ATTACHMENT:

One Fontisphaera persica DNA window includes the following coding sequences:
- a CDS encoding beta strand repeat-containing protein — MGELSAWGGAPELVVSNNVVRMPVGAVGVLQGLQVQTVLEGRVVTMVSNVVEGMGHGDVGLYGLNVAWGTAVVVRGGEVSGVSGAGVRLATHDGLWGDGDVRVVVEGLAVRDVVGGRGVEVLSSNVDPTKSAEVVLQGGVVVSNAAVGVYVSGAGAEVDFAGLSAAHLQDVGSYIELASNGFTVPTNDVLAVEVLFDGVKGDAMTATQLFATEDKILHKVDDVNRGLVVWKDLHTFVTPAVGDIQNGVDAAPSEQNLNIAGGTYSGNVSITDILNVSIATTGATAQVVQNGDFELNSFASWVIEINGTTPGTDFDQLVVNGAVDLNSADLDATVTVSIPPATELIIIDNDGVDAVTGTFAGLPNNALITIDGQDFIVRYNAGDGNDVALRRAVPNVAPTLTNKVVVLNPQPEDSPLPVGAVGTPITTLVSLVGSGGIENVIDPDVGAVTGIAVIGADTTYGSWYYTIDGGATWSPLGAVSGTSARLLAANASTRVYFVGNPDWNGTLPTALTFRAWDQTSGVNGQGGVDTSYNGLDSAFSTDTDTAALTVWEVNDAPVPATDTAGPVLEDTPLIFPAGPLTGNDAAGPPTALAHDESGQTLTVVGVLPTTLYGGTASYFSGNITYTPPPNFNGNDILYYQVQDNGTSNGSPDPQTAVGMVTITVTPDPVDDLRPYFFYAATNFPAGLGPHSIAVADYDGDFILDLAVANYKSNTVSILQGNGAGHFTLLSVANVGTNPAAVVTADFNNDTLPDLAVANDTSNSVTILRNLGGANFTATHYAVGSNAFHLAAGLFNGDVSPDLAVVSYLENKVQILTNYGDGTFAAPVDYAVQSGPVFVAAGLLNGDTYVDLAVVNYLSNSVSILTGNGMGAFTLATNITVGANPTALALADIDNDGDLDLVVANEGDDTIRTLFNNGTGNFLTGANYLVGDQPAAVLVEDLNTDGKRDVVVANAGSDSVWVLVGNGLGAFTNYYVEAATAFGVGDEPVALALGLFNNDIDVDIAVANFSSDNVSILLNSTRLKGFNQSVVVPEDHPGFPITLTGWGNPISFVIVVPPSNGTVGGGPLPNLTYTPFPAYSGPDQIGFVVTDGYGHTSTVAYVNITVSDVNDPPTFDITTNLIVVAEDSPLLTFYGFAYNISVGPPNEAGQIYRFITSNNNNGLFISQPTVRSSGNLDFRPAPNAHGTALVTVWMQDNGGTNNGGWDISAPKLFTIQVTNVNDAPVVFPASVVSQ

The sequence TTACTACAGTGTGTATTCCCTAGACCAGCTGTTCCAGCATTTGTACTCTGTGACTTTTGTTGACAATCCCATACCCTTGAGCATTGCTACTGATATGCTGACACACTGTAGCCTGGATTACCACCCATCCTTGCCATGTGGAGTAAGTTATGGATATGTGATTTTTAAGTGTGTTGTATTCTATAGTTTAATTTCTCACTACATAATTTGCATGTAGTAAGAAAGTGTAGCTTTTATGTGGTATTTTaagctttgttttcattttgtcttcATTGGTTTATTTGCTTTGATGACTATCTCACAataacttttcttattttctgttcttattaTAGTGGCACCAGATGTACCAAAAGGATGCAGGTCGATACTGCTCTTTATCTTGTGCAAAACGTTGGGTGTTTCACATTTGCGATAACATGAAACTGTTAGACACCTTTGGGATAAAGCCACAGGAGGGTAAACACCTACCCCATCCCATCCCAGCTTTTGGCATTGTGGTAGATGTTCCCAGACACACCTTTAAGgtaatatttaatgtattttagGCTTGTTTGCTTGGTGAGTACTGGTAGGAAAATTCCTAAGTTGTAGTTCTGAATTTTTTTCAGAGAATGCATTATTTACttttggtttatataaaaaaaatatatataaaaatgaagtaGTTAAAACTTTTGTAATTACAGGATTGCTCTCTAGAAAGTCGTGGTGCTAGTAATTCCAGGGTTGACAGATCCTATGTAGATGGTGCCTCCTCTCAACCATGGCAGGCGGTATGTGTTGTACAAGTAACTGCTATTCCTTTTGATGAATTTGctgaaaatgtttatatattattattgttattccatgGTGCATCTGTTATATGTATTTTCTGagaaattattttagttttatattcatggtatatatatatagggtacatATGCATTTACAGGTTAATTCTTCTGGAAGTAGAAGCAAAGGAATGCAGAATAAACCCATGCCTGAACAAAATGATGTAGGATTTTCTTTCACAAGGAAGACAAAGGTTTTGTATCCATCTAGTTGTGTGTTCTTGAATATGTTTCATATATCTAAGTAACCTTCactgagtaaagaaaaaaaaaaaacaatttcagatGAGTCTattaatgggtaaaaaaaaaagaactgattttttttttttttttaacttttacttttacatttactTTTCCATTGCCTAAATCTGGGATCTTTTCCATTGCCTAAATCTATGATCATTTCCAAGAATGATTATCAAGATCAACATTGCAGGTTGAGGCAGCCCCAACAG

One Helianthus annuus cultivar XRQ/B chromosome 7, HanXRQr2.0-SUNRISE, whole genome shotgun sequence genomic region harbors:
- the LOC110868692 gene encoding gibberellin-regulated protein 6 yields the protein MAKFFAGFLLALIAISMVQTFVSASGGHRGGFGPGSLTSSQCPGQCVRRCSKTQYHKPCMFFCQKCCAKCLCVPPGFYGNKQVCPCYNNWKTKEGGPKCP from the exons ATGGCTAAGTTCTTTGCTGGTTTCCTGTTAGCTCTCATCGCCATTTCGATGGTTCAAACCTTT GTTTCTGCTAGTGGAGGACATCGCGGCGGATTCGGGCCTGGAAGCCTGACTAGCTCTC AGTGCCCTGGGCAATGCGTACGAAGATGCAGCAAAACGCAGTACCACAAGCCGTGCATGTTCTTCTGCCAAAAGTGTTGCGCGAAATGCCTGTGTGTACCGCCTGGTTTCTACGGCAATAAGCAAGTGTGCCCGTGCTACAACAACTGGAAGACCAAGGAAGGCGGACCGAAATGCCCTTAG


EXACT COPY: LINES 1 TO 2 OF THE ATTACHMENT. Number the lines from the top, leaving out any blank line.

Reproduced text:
One Fontisphaera persica DNA window includes the following coding sequences:
- a CDS encoding beta strand repeat-containing protein — MGELSAWGGAPELVVSNNVVRMPVGAVGVLQGLQVQTVLEGRVVTMVSNVVEGMGHGDVGLYGLNVAWGTAVVVRGGEVSGVSGAGVRLATHDGLWGDGDVRVVVEGLAVRDVVGGRGVEVLSSNVDPTKSAEVVLQGGVVVSNAAVGVYVSGAGAEVDFAGLSAAHLQDVGSYIELASNGFTVPTNDVLAVEVLFDGVKGDAMTATQLFATEDKILHKVDDVNRGLVVWKDLHTFVTPAVGDIQNGVDAAPSEQNLNIAGGTYSGNVSITDILNVSIATTGATAQVVQNGDFELNSFASWVIEINGTTPGTDFDQLVVNGAVDLNSADLDATVTVSIPPATELIIIDNDGVDAVTGTFAGLPNNALITIDGQDFIVRYNAGDGNDVALRRAVPNVAPTLTNKVVVLNPQPEDSPLPVGAVGTPITTLVSLVGSGGIENVIDPDVGAVTGIAVIGADTTYGSWYYTIDGGATWSPLGAVSGTSARLLAANASTRVYFVGNPDWNGTLPTALTFRAWDQTSGVNGQGGVDTSYNGLDSAFSTDTDTAALTVWEVNDAPVPATDTAGPVLEDTPLIFPAGPLTGNDAAGPPTALAHDESGQTLTVVGVLPTTLYGGTASYFSGNITYTPPPNFNGNDILYYQVQDNGTSNGSPDPQTAVGMVTITVTPDPVDDLRPYFFYAATNFPAGLGPHSIAVADYDGDFILDLAVANYKSNTVSILQGNGAGHFTLLSVANVGTNPAAVVTADFNNDTLPDLAVANDTSNSVTILRNLGGANFTATHYAVGSNAFHLAAGLFNGDVSPDLAVVSYLENKVQILTNYGDGTFAAPVDYAVQSGPVFVAAGLLNGDTYVDLAVVNYLSNSVSILTGNGMGAFTLATNITVGANPTALALADIDNDGDLDLVVANEGDDTIRTLFNNGTGNFLTGANYLVGDQPAAVLVEDLNTDGKRDVVVANAGSDSVWVLVGNGLGAFTNYYVEAATAFGVGDEPVALALGLFNNDIDVDIAVANFSSDNVSILLNSTRLKGFNQSVVVPEDHPGFPITLTGWGNPISFVIVVPPSNGTVGGGPLPNLTYTPFPAYSGPDQIGFVVTDGYGHTSTVAYVNITVSDVNDPPTFDITTNLIVVAEDSPLLTFYGFAYNISVGPPNEAGQIYRFITSNNNNGLFISQPTVRSSGNLDFRPAPNAHGTALVTVWMQDNGGTNNGGWDISAPKLFTIQVTNVNDAPVVFPASVVSQ